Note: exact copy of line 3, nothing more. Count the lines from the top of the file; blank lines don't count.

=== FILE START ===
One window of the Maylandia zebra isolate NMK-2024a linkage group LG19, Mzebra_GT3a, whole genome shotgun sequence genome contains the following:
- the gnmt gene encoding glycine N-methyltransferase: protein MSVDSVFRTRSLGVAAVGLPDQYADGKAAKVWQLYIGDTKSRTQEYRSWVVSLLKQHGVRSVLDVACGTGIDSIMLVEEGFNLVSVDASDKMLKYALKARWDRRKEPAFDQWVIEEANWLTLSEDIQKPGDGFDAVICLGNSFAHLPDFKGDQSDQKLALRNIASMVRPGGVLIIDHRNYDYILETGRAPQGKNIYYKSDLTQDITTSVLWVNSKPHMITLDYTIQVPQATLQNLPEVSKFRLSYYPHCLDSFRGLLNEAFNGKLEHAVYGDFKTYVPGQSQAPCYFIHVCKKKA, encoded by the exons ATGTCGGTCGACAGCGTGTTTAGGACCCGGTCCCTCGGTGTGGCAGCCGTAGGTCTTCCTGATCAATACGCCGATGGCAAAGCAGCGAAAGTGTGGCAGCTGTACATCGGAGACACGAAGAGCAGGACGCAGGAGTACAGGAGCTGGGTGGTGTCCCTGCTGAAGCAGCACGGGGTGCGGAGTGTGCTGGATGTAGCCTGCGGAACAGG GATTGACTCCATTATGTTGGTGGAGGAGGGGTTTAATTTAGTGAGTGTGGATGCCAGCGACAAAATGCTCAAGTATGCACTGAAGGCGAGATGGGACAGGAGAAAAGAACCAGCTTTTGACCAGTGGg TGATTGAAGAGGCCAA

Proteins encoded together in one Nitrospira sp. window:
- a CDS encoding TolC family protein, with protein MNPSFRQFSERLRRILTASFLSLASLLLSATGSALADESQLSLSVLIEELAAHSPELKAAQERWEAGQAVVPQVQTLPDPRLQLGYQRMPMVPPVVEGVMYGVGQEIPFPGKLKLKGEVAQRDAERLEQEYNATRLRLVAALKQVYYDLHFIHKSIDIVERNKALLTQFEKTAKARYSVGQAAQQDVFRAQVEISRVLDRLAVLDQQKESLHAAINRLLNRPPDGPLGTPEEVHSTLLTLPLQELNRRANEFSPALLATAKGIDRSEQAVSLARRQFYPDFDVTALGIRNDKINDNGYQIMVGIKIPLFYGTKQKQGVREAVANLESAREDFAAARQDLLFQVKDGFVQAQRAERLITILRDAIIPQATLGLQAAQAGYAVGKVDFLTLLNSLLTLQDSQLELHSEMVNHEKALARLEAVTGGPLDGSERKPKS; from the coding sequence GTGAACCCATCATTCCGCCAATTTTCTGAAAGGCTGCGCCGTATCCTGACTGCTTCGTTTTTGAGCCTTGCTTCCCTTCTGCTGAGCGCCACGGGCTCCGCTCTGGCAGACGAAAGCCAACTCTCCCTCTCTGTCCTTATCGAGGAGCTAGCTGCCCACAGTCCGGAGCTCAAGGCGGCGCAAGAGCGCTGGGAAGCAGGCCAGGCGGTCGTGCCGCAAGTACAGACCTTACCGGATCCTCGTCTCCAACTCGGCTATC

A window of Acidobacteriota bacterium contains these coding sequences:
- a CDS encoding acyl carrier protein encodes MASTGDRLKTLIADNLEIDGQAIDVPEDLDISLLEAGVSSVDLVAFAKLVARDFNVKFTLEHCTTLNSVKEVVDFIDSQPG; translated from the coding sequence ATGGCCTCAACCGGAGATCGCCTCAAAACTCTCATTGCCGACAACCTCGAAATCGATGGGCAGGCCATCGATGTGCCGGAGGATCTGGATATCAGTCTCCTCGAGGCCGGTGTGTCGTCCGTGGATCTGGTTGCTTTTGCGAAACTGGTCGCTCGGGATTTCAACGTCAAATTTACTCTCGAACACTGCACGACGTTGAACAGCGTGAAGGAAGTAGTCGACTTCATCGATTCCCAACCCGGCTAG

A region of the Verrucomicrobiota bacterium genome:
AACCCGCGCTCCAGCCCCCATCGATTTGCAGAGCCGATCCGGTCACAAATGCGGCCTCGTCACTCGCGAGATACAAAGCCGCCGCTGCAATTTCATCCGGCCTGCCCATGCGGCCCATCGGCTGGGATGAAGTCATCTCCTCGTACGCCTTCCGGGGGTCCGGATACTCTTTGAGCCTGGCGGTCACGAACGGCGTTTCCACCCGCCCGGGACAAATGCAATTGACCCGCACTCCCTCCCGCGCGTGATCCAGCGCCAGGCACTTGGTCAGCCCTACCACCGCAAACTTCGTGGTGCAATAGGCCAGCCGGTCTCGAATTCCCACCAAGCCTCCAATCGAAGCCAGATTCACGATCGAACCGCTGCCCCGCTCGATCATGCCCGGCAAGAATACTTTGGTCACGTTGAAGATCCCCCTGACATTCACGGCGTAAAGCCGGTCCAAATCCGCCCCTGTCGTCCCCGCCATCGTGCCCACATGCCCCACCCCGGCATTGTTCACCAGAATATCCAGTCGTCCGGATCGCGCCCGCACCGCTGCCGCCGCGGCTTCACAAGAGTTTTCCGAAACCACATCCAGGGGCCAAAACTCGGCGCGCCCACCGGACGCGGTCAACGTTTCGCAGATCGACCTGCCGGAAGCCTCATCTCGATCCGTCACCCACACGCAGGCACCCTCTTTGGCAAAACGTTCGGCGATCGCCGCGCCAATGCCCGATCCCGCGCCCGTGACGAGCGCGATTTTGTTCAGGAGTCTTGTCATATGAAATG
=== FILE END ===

Proteins encoded together in one Nitrospira sp. window: